the marketplace is poised to welcome farmed halibut," he
Limited farmed supply
Since the 1990s, Marine Harvest, part of the world's largest
fish-farming company, has raised halibut in Hjelmeland in
The company produces about 1,200 metric tons of the total
1,800 metric tons of farmed halibut produced globally each
year, says Magnus Skretting, managing director of coldwater
species for Marine Harvest, with headquarters in Amsterdam.
About 250 metric tons of that production is going to the United
States, he says.
Marine Harvest markets farmed halibut heavily during the
wild fishery's off-season as a small (2.2 to 22 pounds), luxury
fish. It sells to high-end chefs and retailers in Norway, the
United Kingdom, Sweden and the United States.
"This will never be a [farmed] salmon story," says
Skretting. "[Halibut] will be a story with a limited
production. You will never reach the [same] volumes [as] salmon
due to the fact that [halibut is] very expensive to produce.
That's why it will stay at 3,000 to 5,000 metric tons.
"Maybe in 10 years' time, [the industry] can produce 5,000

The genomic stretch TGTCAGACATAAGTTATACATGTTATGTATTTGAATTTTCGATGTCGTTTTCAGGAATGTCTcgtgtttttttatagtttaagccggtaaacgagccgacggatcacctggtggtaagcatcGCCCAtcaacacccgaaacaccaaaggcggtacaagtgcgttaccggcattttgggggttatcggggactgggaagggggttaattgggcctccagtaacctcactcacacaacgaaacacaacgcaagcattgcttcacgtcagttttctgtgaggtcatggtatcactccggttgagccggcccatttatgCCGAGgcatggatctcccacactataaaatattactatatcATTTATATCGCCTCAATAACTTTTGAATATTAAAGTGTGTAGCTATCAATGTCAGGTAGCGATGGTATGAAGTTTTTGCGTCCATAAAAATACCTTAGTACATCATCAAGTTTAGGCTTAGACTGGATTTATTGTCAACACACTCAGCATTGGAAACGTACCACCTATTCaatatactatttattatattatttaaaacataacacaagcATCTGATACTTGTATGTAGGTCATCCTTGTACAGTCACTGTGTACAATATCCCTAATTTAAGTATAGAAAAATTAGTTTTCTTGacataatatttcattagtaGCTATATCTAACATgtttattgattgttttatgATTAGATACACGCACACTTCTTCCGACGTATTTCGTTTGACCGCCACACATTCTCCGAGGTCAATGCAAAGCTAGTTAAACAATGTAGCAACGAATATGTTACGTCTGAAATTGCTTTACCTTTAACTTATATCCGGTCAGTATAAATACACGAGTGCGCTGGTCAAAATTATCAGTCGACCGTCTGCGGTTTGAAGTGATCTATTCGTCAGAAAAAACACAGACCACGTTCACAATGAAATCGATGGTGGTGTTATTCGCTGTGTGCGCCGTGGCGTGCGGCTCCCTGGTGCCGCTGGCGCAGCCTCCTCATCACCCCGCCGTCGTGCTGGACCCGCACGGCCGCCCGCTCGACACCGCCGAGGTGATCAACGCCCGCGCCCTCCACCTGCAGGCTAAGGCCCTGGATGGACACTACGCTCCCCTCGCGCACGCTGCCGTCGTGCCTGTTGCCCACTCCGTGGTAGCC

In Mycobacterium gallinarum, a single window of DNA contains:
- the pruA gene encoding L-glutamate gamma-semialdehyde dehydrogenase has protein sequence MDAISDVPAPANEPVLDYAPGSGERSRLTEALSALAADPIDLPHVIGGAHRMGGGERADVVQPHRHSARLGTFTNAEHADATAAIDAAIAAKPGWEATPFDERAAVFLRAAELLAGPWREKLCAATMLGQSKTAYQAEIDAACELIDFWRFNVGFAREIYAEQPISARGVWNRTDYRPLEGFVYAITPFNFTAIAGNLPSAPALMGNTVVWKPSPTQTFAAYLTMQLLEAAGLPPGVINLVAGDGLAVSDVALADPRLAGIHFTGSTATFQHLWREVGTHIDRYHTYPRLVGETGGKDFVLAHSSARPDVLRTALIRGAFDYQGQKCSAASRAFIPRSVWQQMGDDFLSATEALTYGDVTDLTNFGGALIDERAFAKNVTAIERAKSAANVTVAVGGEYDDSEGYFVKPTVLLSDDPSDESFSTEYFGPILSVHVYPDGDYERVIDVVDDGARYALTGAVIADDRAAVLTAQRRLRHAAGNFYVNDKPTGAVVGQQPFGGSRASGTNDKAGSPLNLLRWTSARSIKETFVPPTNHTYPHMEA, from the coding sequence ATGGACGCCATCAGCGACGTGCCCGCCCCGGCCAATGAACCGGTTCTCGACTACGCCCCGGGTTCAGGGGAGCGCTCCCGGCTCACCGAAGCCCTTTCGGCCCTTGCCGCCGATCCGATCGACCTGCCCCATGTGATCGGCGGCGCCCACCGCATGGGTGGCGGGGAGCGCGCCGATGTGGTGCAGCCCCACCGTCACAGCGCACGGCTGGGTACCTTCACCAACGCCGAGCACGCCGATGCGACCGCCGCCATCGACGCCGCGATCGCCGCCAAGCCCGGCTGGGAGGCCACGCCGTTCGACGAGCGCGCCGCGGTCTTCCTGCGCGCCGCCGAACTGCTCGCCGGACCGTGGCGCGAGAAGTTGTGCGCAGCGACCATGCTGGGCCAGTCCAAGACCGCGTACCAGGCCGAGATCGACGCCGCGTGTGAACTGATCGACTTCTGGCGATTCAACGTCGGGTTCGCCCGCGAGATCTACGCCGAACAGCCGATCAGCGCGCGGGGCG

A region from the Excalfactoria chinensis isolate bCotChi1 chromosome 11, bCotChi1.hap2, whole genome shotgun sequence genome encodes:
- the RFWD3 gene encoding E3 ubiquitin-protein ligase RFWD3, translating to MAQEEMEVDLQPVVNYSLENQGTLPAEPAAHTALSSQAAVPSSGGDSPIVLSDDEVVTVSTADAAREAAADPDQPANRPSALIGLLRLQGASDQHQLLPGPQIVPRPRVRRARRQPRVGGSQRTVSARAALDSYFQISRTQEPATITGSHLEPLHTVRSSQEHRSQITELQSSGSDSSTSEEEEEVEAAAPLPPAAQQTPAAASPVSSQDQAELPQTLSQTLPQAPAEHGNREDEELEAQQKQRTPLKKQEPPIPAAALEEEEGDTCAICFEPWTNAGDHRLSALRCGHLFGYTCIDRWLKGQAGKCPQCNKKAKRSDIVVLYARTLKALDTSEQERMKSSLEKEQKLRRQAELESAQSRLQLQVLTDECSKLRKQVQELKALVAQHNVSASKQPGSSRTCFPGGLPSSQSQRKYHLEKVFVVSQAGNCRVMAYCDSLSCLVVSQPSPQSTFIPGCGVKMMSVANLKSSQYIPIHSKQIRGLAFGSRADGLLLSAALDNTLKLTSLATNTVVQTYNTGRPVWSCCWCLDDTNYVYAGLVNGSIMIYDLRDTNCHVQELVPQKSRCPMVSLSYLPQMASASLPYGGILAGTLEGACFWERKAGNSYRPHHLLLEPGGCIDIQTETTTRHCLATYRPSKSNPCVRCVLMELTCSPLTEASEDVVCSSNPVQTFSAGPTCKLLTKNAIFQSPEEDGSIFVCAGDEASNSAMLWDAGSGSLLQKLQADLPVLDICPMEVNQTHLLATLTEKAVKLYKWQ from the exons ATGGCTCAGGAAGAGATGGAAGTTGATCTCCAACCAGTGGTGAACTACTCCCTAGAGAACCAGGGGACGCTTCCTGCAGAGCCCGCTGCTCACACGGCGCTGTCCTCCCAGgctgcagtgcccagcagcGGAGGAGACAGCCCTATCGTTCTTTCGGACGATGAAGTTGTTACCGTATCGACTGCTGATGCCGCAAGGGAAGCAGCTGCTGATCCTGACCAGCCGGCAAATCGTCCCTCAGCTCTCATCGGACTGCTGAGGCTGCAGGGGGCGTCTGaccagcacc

metric tons, but not more than that. It will not be a
Next year's farmed-halibut production is projected to reach
2,000 metric tons, industry-wide, with Marine Harvest
accounting for 1,300 metric tons.
Farmed halibut can reach annual production of 20,000 metric
tons without disturbing the market for wild Pacific or Atlantic
halibut, according to a Marine Harvest market analysis, says
For now, wild halibut is the dominant supply source, though
future landings are expected to drop a bit.
Catches have been about 73 million pounds annually, while
long-term, sustainable yield is estimated to be about 65
million pounds, says Bruce Leaman, executive director of the
IPHC, which will make a recommendation for next year's catch
limit at its annual meeting Jan. 19.
Large year classes from the 1970s and 1980s are starting to
pass out of the fishery, so the stock is declining, says
Leaman. Recruitment between the 1980s and mid-1990s was below
Since then, biologists have tracked strong recruitment
years, but that productivity has not yet shown up in the
fishery. Fish appear in the catch at about eight years.
"Generally, the trajectory of the stock is down somewhat,"
says Leaman. "We expect that to stabilize as these new recruits
come onto the fishery over the next several years."
So don't expect any bargains in 2007 for halibut, just a
fine, palate-pleasing fish that will be in good supply for a
long time to come.
Contributing Editor Lisa Duchene lives in Bellefonte,